In the meantime, Narada released my Spring album on LP in Europe, through their operation in Holland. I never received any royalties and had no idea what was happening with my album in Europe, but I was told by friends that the LP and cassettes were available there. (Narada eventually told me that they had sold only 11 copies).
     As I finished up the recording of Anthem, the final part in the recording process was adding the sound effects that open the music on Side One... nature sounds, and the sound of a steam locomotive as it rapidly approached my microphone, ushering in the beginning of the music itself... yes a really different idea. All of these sounds I had envisioned on the album for some time, and I had recorded them digitally with my portable Sony PCM-F1 recorder that Hollywood sound designer Frank Serafine had introduced me to.
     I had been sending Narada bits and pieces of Anthem. However, when I finished the album and sent them the final copy and they heard the sound effects for the first time, they refused to accept the album unless the offending sounds were removed. I refused to change anything, and this was the end of my relationship with that company.
     Meanwhile, I was conversing by telephone with my fellow artist friends who had already signed with Narada, hearing lots of woeful tales about their relationship with the company. Narada was sounding more like a band of thieves every day. I even heard tales of albums that Narada had released in Europe without informing the artists who hadn't even signed with them.
     When a year later I mentioned in a newsletter that Narada had wanted to sign me, and that I had turned them down, I got a call from someone at the company accusing me of lying. I was told that Narada had never had any interest in me, and if I didn't stop spreading lies, they were going to sic their lawyers on me.
     What finally happened to Narada? It was purchased by EMI, the huge music company, to be eventually sucked up by Universal Music Group, now the world's largest music publishing company. 

Higher Octave
     In 1986, I received a call from a new company in Los Angeles calling themselves Higher Octave. They had just released their first album by an artist named Peter Davidson and wanted to sign me next. They flew me to Los Angeles and I spent the day with them. I liked them a lot. They were really nice people.
     I played them the album that I was developing, Castles in the Sun, and they wanted to release it. I just needed to finish recording it.
The Wave

     We, the real musicians of the new-age music genre, had received a big blow when Time magazine decided to create a new record-store-friendly version of new-age music. Now came the second blow, when the first "all-new-age-music" radio station went on the air... an event that we had been anticipating and that several people in San Francisco were actively trying to make happen. 
     The folks at Higher Octave in Los Angeles were really excited as they continued to give me updates on this very first "new-age" radio station that was going to go live in mid-February, 1987 there in Los Angeles. It was going to be called "The Wave."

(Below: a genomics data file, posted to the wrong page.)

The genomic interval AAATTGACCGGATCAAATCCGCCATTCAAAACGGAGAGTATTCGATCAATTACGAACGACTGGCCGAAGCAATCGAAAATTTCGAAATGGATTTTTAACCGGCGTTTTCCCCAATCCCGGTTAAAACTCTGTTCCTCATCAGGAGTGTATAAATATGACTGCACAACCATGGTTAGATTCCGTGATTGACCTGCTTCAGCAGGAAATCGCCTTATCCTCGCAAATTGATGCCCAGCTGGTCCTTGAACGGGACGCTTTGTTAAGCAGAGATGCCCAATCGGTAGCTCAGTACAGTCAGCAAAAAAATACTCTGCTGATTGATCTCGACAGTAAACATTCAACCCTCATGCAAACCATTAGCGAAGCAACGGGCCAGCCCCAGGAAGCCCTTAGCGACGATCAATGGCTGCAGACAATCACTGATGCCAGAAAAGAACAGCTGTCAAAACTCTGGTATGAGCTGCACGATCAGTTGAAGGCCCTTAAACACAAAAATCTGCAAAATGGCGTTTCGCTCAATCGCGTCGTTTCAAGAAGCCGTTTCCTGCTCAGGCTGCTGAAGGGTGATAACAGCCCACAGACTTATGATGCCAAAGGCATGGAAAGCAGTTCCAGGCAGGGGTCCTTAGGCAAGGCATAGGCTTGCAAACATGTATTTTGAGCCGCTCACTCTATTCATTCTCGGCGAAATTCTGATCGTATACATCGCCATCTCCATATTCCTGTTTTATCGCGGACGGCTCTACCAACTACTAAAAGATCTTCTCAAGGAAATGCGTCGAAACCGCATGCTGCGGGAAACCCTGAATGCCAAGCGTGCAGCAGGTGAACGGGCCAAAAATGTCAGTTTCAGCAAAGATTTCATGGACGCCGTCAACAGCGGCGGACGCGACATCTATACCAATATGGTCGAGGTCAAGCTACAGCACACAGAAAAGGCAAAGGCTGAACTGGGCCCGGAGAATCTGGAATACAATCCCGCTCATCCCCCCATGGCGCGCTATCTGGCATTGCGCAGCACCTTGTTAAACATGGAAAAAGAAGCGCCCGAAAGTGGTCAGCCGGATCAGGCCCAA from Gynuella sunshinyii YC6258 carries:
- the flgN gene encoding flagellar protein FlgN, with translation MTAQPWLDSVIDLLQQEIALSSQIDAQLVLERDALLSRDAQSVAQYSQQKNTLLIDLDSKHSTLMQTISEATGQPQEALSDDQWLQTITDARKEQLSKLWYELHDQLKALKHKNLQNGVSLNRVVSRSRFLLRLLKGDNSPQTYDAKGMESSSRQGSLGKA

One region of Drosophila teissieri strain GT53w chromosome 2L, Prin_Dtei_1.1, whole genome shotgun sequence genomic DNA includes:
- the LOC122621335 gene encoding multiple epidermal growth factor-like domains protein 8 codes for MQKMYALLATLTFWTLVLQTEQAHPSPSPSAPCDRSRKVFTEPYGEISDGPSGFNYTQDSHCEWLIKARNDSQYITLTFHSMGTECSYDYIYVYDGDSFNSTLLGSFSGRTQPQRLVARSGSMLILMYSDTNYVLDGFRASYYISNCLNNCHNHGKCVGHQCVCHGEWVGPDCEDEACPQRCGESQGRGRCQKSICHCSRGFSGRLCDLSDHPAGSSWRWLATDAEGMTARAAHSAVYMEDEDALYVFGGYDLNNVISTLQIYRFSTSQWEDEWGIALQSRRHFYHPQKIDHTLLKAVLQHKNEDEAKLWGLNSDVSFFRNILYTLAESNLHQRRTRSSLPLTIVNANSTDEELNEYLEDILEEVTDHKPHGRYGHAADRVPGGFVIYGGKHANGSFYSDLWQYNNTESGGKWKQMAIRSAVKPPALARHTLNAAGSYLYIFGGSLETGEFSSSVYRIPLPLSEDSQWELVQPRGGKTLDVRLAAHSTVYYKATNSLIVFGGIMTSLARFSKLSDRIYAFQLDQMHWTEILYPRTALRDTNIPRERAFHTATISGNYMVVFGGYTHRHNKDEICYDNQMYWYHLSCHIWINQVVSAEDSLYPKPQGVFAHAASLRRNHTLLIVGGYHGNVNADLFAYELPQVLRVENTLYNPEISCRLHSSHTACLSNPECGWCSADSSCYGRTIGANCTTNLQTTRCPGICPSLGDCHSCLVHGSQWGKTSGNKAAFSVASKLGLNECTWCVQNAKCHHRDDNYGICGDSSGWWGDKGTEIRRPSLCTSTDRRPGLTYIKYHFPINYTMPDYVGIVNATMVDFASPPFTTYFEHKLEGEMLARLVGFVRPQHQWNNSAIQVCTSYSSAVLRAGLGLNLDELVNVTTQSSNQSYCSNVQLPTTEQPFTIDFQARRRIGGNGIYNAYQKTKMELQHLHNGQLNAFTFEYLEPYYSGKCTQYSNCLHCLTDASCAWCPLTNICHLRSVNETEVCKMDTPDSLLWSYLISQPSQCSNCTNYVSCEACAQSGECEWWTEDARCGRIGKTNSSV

This was news that we all had been waiting for. Finally, people would be able to turn on their radios and hear healing and spiritually transformative music on their radios! We assumed that our efforts would transform music in America, and that the popular charts would soon become influenced by our music. Hard rock would disappear forever while popular music returned to something positive like it had been before. The new age was here! 
      Hey, no counting for naivete.
      As the going-live date for the The Wave approached, we all waited with bated breath. Finally the day arrived. I got a call from Matt at Higher Octave in Los Angeles. He appeared to be in shock! The Wave had gone on the air, but there was no new-age music being played on the station at all. Instead The Wave featured the kind of slow jazz music that by that time had become associated with Windham Hill. Anything slow and jazzy, you would hear playing on this new station. 
    With this latest change in the direction of new-age music, many new-age artists, labels, and radio shows started changing their formats. Even Stephen Hill had to change the format of his "Hearts of Space" radio show just to keep up! Except in the niche market of the metaphysical bookstores, new-age music as we had known it was finished.
     The nice folks at Higher Octave couldn't take a chance with me or Castles in the Sun now. I knew that. Back to that lower octave they would have to go, or at least to the top part of it.
     And so, Higher Octave and Narada both became big labels in the new-age genre and both were finally absorbed into the behemoth Universal Music Group, the giant music corporation that had gobbled up just about everything else.
The Grammies Jump on Board
    The Grammies quickly added "new-age music" to their huge out-of-control lists of genres. For the first year (1987), the new-age grammy award went to jazz harpist Andreas Vollenweider, the next year to jazz musician Yusef Lateef, and in 1989 to the Windham Hill group called Shadowfax. The 1990 new-age-music grammy award went to rock-musician Peter Gabriel for a soundtrack that featured music from the "world" genre. I am in no way discrediting these fine artists, I am simply providing the facts. Our genre was hijacked by the corporate dictators: an example of what happens when gigantic corporations take hold of something, then promote it in their own fashion, feeding the people misinformation, and reinventing history along the way.

Releasing Castles in the Sun